And he returned to the man of God, he and all his company, and came, and stood before him: and he said, Behold, now I know that there is no God in all the earth, but in Israel: now therefore, I pray thee, take a blessing of thy servant. But he said, As the Lord liveth, before whom I stand, I will receive none. And he urged him to take it; but he refused.
- II Kings 5:1-16
Naaman was a mighty man - a great man, a national hero. Today, he would be the Chair of the Joint Chiefs of Staff - the highest ranking general in the nation. He was the king's favorite and a hero to his people. When he was afflicted with leprosy, it must have been a terrible blow to the people who admired him. His fans were no doubt devastated by the terrible news. His health became a topic of conversation throughout Syria. A young slave girl, an Israelite, mentioned the power of the Lord, and in her faith was certain a true prophet of the Lord could be the conduit for healing. Word came to the king of Syria, and he determined immediately to send Naaman to the king of Israel for healing.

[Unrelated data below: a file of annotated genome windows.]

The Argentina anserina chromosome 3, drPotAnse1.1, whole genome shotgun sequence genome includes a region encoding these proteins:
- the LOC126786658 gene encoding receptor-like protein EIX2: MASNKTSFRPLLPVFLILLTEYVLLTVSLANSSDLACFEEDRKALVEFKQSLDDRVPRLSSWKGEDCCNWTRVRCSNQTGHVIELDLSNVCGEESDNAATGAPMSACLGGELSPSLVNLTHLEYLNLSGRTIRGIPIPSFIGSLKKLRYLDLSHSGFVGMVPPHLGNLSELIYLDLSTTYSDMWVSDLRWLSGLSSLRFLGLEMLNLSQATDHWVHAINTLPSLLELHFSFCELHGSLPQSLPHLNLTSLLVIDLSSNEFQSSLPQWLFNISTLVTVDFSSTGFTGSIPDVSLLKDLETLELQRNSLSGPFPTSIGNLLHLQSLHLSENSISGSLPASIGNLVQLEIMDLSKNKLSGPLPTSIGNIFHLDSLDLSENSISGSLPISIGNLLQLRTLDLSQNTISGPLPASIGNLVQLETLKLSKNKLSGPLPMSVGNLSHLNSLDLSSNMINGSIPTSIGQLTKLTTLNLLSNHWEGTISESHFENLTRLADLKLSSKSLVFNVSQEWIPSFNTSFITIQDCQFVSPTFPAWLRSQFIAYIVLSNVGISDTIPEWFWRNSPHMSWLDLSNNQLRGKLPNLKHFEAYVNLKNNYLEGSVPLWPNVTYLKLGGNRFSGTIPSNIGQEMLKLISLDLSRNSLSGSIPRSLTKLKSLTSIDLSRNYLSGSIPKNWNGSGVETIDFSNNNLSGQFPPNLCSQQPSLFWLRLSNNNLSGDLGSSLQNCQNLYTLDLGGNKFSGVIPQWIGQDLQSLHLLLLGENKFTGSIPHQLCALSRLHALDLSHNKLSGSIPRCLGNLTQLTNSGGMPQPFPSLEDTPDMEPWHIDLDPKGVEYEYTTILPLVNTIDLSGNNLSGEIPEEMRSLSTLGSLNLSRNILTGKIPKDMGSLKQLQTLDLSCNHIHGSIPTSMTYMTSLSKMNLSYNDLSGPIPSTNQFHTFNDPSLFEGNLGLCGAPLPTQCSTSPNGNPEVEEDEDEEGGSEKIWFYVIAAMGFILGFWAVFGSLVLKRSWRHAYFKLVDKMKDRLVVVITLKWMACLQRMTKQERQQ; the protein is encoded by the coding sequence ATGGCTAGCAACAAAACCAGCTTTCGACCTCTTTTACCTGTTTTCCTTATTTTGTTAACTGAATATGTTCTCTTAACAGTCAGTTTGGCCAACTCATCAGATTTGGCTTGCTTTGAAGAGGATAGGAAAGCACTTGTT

The Israelites and the Samaritans worshipped the same God, but differed in practice and in the locations they deemed proper for worship. Thus, despite close kinship in faith, there was enmity between them, referenced in the New Testament in the Parable of the Good Samaritan (Luke 10:30-37) and in Jesus's conversation with the Samaritan woman at the well (John 4:6-30). It is not immediately clear why the young woman spoke of a prophet in Samaria (or of whom she spoke), though Elisha refers to himself as "a prophet in Israel." However, it is clear her intention was to refer to a prophet of the Lord. It may be noted that when she spoke of "my lord" the translation does not treat this as a reference to God, but as a reference to her master, Naaman.
In former times, it was popularly supposed that monarchs possessed healing powers, a belief which is detailed repeatedly in anecdotes contained in George Fox's Book of Miracles (edited and with an introduction and notes by Henry J. Cadbury; Quakers Uniting in Publications, 2000), and notably incorporated in The Lord of the Rings by the late J.R.R. Tolkien, where the returning king is depicted as possessing broad powers of healing. It is therefore, perhaps, not remarkable that the king of Syria sent Naaman to the king of Israel for healing, supposing that the king must be the one who possessed and controlled such powers.